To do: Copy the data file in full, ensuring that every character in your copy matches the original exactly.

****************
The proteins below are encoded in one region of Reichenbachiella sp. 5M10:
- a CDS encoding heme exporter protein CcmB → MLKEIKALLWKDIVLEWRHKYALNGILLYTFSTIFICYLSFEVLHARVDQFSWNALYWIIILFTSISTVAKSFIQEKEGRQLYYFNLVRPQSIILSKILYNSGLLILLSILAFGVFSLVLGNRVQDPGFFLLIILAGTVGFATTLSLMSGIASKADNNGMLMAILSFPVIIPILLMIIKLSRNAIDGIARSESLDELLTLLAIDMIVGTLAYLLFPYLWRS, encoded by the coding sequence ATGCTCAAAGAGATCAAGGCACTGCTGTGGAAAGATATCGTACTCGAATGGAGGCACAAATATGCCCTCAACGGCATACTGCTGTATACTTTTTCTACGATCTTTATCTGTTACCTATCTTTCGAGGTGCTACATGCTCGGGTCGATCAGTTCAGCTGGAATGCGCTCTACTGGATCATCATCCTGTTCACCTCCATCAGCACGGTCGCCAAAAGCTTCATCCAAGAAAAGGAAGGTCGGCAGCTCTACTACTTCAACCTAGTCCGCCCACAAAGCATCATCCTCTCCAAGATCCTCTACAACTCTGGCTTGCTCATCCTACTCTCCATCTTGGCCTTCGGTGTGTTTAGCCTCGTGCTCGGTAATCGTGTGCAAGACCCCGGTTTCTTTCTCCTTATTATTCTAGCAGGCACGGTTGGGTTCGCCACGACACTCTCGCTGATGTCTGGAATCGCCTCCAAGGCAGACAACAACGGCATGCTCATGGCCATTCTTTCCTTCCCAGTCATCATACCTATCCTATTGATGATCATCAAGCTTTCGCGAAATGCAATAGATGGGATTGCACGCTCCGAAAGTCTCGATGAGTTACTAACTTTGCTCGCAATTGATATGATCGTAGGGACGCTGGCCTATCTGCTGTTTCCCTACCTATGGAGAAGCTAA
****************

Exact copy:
The proteins below are encoded in one region of Reichenbachiella sp. 5M10:
- a CDS encoding heme exporter protein CcmB → MLKEIKALLWKDIVLEWRHKYALNGILLYTFSTIFICYLSFEVLHARVDQFSWNALYWIIILFTSISTVAKSFIQEKEGRQLYYFNLVRPQSIILSKILYNSGLLILLSILAFGVFSLVLGNRVQDPGFFLLIILAGTVGFATTLSLMSGIASKADNNGMLMAILSFPVIIPILLMIIKLSRNAIDGIARSESLDELLTLLAIDMIVGTLAYLLFPYLWRS, encoded by the coding sequence ATGCTCAAAGAGATCAAGGCACTGCTGTGGAAAGATATCGTACTCGAATGGAGGCACAAATATGCCCTCAACGGCATACTGCTGTATACTTTTTCTACGATCTTTATCTGTTACCTATCTTTCGAGGTGCTACATGCTCGGGTCGATCAGTTCAGCTGGAATGCGCTCTACTGGATCATCATCCTGTTCACCTCCATCAGCACGGTCGCCAAAAGCTTCATCCAAGAAAAGGAAGGTCGGCAGCTCTACTACTTCAACCTAGTCCGCCCACAAAGCATCATCCTCTCCAAGATCCTCTACAACTCTGGCTTGCTCATCCTACTCTCCATCTTGGCCTTCGGTGTGTTTAGCCTCGTGCTCGGTAATCGTGTGCAAGACCCCGGTTTCTTTCTCCTTATTATTCTAGCAGGCACGGTTGGGTTCGCCACGACACTCTCGCTGATGTCTGGAATCGCCTCCAAGGCAGACAACAACGGCATGCTCATGGCCATTCTTTCCTTCCCAGTCATCATACCTATCCTATTGATGATCATCAAGCTTTCGCGAAATGCAATAGATGGGATTGCACGCTCCGAAAGTCTCGATGAGTTACTAACTTTGCTCGCAATTGATATGATCGTAGGGACGCTGGCCTATCTGCTGTTTCCCTACCTATGGAGAAGCTAA